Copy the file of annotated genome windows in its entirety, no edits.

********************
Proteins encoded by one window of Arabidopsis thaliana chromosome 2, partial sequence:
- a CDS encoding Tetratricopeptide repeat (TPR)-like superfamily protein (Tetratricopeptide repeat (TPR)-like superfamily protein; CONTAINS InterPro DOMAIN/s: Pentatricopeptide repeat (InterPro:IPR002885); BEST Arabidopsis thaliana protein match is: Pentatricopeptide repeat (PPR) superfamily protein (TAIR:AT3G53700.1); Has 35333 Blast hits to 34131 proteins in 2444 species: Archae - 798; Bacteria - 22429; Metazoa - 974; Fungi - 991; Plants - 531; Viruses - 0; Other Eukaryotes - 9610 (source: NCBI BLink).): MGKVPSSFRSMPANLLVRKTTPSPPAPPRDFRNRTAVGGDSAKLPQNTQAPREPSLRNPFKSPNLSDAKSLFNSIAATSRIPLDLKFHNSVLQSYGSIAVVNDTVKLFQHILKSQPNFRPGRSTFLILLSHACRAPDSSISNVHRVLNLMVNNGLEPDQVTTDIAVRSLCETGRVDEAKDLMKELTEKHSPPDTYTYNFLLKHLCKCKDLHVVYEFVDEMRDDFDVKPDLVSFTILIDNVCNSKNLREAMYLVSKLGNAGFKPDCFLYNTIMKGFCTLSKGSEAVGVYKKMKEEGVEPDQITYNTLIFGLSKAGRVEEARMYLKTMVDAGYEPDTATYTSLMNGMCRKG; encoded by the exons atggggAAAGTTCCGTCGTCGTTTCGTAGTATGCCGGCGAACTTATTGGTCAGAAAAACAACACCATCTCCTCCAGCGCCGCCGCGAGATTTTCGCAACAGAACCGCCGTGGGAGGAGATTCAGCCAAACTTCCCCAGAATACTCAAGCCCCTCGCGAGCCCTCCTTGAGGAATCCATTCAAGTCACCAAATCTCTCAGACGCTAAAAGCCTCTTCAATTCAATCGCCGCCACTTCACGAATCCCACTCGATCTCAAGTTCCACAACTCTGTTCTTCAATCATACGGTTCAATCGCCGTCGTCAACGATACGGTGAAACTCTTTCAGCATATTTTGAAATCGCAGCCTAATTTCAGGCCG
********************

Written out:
Proteins encoded by one window of Arabidopsis thaliana chromosome 2, partial sequence:
- a CDS encoding Tetratricopeptide repeat (TPR)-like superfamily protein (Tetratricopeptide repeat (TPR)-like superfamily protein; CONTAINS InterPro DOMAIN/s: Pentatricopeptide repeat (InterPro:IPR002885); BEST Arabidopsis thaliana protein match is: Pentatricopeptide repeat (PPR) superfamily protein (TAIR:AT3G53700.1); Has 35333 Blast hits to 34131 proteins in 2444 species: Archae - 798; Bacteria - 22429; Metazoa - 974; Fungi - 991; Plants - 531; Viruses - 0; Other Eukaryotes - 9610 (source: NCBI BLink).): MGKVPSSFRSMPANLLVRKTTPSPPAPPRDFRNRTAVGGDSAKLPQNTQAPREPSLRNPFKSPNLSDAKSLFNSIAATSRIPLDLKFHNSVLQSYGSIAVVNDTVKLFQHILKSQPNFRPGRSTFLILLSHACRAPDSSISNVHRVLNLMVNNGLEPDQVTTDIAVRSLCETGRVDEAKDLMKELTEKHSPPDTYTYNFLLKHLCKCKDLHVVYEFVDEMRDDFDVKPDLVSFTILIDNVCNSKNLREAMYLVSKLGNAGFKPDCFLYNTIMKGFCTLSKGSEAVGVYKKMKEEGVEPDQITYNTLIFGLSKAGRVEEARMYLKTMVDAGYEPDTATYTSLMNGMCRKG; encoded by the exons atggggAAAGTTCCGTCGTCGTTTCGTAGTATGCCGGCGAACTTATTGGTCAGAAAAACAACACCATCTCCTCCAGCGCCGCCGCGAGATTTTCGCAACAGAACCGCCGTGGGAGGAGATTCAGCCAAACTTCCCCAGAATACTCAAGCCCCTCGCGAGCCCTCCTTGAGGAATCCATTCAAGTCACCAAATCTCTCAGACGCTAAAAGCCTCTTCAATTCAATCGCCGCCACTTCACGAATCCCACTCGATCTCAAGTTCCACAACTCTGTTCTTCAATCATACGGTTCAATCGCCGTCGTCAACGATACGGTGAAACTCTTTCAGCATATTTTGAAATCGCAGCCTAATTTCAGGCCG